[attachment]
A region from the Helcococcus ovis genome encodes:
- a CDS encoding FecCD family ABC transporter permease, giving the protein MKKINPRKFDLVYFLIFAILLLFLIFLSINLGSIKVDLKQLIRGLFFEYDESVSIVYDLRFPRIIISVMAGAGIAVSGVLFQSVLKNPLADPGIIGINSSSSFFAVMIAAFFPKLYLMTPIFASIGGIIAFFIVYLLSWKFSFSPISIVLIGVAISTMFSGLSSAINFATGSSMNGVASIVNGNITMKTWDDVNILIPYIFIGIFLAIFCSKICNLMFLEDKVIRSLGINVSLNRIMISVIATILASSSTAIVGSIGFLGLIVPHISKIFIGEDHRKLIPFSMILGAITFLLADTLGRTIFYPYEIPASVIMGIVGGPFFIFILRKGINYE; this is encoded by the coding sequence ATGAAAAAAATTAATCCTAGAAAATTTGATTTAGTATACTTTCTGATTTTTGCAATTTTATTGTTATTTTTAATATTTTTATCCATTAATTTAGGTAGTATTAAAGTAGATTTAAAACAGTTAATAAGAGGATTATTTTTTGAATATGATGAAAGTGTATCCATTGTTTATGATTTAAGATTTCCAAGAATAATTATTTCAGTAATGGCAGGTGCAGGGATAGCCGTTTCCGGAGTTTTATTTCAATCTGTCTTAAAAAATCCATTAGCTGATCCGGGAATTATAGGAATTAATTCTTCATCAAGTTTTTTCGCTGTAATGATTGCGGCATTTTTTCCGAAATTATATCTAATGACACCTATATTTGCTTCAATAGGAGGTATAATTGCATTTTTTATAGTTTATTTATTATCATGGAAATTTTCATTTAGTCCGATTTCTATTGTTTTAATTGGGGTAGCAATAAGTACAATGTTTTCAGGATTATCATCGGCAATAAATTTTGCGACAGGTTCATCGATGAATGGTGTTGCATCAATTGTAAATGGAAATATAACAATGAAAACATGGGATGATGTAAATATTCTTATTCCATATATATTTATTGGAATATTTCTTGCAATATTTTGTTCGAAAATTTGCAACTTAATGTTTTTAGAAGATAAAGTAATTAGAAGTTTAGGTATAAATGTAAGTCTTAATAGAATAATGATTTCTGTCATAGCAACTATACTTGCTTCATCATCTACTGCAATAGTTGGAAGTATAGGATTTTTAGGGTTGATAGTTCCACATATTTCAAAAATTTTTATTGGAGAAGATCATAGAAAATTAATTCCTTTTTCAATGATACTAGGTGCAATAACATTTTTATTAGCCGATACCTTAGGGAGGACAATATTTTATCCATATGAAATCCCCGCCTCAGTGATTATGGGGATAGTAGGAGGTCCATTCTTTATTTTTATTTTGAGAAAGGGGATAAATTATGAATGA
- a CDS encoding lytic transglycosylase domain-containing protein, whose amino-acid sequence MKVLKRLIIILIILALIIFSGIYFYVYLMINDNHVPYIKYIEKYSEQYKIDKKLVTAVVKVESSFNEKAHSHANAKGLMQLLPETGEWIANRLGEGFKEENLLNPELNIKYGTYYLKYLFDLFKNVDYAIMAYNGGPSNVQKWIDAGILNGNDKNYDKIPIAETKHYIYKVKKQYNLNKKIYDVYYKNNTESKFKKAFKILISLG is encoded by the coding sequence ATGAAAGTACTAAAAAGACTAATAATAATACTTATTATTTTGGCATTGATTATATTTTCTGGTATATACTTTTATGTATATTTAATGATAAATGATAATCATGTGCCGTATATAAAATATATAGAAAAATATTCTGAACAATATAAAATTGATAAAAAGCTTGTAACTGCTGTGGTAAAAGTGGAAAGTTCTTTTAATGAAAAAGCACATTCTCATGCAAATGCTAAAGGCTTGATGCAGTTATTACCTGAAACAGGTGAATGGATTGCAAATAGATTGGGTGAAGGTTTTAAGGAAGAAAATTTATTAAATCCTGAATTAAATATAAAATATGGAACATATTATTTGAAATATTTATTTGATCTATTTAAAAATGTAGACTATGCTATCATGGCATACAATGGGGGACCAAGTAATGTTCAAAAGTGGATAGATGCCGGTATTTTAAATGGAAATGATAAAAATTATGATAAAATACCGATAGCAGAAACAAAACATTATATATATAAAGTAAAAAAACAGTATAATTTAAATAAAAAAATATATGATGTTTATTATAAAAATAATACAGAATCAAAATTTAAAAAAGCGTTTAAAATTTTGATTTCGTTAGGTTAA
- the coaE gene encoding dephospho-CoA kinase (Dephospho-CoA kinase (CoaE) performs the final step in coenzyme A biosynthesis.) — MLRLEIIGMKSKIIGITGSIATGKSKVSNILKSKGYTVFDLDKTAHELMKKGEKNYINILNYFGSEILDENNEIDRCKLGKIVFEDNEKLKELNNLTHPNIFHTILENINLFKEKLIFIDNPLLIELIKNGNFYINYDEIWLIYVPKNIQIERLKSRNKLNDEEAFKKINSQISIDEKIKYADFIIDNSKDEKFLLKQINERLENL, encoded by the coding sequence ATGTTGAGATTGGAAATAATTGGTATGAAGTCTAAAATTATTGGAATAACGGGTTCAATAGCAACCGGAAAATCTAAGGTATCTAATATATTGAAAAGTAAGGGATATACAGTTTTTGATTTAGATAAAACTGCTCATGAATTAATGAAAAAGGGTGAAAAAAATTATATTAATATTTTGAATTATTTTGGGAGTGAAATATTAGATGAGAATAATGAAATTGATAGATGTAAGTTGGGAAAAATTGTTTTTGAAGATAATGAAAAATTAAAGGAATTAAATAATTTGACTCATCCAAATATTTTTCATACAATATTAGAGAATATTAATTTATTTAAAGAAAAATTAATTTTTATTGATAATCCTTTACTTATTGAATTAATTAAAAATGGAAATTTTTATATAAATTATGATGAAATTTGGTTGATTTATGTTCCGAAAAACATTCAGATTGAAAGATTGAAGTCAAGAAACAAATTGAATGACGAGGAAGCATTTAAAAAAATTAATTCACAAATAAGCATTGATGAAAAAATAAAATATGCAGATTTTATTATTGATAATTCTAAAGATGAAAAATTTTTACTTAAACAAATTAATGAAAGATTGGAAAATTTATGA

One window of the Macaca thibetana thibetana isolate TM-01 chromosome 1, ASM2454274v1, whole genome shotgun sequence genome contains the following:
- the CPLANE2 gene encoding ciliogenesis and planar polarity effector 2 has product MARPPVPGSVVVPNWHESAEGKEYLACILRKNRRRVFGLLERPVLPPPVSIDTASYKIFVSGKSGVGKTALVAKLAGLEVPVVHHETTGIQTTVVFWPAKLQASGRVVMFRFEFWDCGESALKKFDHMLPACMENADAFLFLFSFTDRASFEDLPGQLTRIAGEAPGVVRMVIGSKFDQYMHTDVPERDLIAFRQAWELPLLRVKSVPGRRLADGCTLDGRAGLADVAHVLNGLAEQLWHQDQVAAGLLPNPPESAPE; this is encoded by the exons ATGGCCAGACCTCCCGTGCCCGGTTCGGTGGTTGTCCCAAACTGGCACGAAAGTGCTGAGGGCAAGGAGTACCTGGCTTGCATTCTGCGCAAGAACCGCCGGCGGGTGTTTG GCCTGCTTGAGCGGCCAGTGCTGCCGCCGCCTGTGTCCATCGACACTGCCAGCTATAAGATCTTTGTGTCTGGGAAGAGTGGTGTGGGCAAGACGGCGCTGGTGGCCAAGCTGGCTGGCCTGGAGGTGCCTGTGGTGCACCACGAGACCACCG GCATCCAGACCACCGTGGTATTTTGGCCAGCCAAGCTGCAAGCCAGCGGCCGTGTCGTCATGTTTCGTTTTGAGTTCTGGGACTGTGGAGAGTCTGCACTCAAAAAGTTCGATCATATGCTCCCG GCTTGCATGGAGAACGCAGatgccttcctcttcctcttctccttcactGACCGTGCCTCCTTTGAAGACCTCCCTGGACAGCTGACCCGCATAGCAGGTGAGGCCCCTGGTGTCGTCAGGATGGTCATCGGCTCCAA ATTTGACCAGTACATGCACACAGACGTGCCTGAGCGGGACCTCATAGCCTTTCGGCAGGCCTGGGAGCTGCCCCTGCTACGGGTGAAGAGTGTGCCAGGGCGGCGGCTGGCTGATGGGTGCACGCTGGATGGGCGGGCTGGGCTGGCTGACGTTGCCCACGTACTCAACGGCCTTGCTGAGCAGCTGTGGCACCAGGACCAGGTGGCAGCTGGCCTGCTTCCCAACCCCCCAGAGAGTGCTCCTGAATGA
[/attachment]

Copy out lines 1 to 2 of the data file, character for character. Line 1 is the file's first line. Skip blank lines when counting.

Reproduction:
A region from the Helcococcus ovis genome encodes:
- a CDS encoding FecCD family ABC transporter permease, giving the protein MKKINPRKFDLVYFLIFAILLLFLIFLSINLGSIKVDLKQLIRGLFFEYDESVSIVYDLRFPRIIISVMAGAGIAVSGVLFQSVLKNPLADPGIIGINSSSSFFAVMIAAFFPKLYLMTPIFASIGGIIAFFIVYLLSWKFSFSPISIVLIGVAISTMFSGLSSAINFATGSSMNGVASIVNGNITMKTWDDVNILIPYIFIGIFLAIFCSKICNLMFLEDKVIRSLGINVSLNRIMISVIATILASSSTAIVGSIGFLGLIVPHISKIFIGEDHRKLIPFSMILGAITFLLADTLGRTIFYPYEIPASVIMGIVGGPFFIFILRKGINYE; this is encoded by the coding sequence ATGAAAAAAATTAATCCTAGAAAATTTGATTTAGTATACTTTCTGATTTTTGCAATTTTATTGTTATTTTTAATATTTTTATCCATTAATTTAGGTAGTATTAAAGTAGATTTAAAACAGTTAATAAGAGGATTATTTTTTGAATATGATGAAAGTGTATCCATTGTTTATGATTTAAGATTTCCAAGAATAATTATTTCAGTAATGGCAGGTGCAGGGATAGCCGTTTCCGGAGTTTTATTTCAATCTGTCTTAAAAAATCCATTAGCTGATCCGGGAATTATAGGAATTAATTCTTCATCAAGTTTTTTCGCTGTAATGATTGCGGCATTTTTTCCGAAATTATATCTAATGACACCTATATTTGCTTCAATAGGAGGTATAATTGCATTTTTTATAGTTTATTTATTATCATGGAAATTTTCATTTAGTCCGATTTCTATTGTTTTAATTGGGGTAGCAATAAGTACAATGTTTTCAGGATTATCATCGGCAATAAATTTTGCGACAGGTTCATCGATGAATGGTGTTGCATCAATTGTAAATGGAAATATAACAATGAAAACATGGGATGATGTAAATATTCTTATTCCATATATATTTATTGGAATATTTCTTGCAATATTTTGTTCGAAAATTTGCAACTTAATGTTTTTAGAAGATAAAGTAATTAGAAGTTTAGGTATAAATGTAAGTCTTAATAGAATAATGATTTCTGTCATAGCAACTATACTTGCTTCATCATCTACTGCAATAGTTGGAAGTATAGGATTTTTAGGGTTGATAGTTCCACATATTTCAAAAATTTTTATTGGAGAAGATCATAGAAAATTAATTCCTTTTTCAATGATACTAGGTGCAATAACATTTTTATTAGCCGATACCTTAGGGAGGACAATATTTTATCCATATGAAATCCCCGCCTCAGTGATTATGGGGATAGTAGGAGGTCCATTCTTTATTTTTATTTTGAGAAAGGGGATAAATTATGAATGA